Total or partial hypopituitarism may occur in patients with pituitary adenomas, following pituitary surgery or radiation, or after head injury. Deficiency of any or all of the six major hormones (lutheinising hormone [LH], follicle stimulating hormone [FSH], thyroid, GH, thyroid stimulating hormone [TSH], ACTN, and prolactin) can occur. The most common symptom in both men and women is secondary hypogonadism, because of LH and FSH deficiencies or secondary to hyper-prolactinaemia. In children, cessation of growth and delayed puberty are common.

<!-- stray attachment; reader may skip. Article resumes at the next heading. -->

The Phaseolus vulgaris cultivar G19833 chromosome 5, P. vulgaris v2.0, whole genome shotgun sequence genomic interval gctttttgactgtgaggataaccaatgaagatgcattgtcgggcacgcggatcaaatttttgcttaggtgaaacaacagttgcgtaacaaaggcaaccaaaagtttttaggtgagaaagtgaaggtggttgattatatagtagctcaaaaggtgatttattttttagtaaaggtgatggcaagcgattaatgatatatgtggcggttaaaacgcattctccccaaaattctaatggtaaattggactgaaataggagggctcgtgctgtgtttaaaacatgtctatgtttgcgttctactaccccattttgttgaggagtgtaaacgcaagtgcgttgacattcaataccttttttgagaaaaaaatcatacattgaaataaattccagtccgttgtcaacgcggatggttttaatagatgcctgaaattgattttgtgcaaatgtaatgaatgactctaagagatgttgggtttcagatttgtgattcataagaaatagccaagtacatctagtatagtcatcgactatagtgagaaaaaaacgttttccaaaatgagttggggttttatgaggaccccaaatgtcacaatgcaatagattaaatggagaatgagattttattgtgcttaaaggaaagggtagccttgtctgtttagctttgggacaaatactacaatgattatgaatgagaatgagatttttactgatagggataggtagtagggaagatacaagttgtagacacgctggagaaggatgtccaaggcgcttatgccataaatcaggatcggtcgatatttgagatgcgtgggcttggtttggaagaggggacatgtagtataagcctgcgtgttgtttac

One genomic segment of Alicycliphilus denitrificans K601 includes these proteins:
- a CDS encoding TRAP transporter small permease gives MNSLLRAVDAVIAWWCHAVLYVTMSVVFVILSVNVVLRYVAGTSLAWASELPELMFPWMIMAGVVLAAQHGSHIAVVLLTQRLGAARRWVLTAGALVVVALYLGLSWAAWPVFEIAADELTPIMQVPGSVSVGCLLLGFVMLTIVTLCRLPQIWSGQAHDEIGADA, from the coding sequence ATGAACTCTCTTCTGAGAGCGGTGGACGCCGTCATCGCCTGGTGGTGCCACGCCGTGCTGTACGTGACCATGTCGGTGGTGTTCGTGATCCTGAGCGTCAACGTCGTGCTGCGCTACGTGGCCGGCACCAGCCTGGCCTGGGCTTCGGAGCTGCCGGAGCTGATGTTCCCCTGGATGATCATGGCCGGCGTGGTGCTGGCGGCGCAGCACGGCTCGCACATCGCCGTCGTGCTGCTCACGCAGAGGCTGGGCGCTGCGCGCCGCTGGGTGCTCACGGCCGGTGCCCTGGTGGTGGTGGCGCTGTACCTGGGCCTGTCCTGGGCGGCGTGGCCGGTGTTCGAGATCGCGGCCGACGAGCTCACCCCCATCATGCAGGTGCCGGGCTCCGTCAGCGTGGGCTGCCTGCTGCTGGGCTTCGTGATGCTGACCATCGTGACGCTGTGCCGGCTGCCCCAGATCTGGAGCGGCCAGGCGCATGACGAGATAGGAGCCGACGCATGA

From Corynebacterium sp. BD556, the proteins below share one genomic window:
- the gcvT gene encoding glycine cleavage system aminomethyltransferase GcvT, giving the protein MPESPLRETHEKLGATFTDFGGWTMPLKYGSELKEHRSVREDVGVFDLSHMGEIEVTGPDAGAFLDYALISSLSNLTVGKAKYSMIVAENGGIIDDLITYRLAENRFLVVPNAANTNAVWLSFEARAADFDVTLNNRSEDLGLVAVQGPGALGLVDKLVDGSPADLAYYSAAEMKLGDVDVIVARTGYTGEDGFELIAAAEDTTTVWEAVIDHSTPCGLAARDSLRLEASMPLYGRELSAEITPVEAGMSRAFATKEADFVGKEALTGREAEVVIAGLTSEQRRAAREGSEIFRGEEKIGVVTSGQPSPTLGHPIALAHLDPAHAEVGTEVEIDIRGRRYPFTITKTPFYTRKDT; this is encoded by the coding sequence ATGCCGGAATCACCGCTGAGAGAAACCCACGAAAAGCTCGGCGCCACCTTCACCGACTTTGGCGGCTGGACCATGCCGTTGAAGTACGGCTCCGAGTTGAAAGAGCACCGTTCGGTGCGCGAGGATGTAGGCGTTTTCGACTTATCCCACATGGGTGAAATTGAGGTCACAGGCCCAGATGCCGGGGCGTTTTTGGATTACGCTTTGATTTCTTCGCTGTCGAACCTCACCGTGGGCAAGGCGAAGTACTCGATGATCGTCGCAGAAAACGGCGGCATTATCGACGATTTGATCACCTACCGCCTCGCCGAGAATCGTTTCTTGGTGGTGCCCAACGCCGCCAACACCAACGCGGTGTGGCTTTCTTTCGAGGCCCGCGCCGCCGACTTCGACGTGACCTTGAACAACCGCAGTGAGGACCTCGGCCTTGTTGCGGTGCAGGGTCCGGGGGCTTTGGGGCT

Among the uncommon manifestations of anterior pituitary hormone deficiency, weight loss is associated with corticotropin deficiency. In this case, the loss of weight is less severe and rapid than that in primary adrenal insufficiency. Typical symptoms and signs of hypopituitarism include malaise, loss of energy and libido, reduced muscle mass, and increased fat mass with weight gain, anorexia, postural hypotension, orthostatic dizziness, and sometimes headache [36,38].
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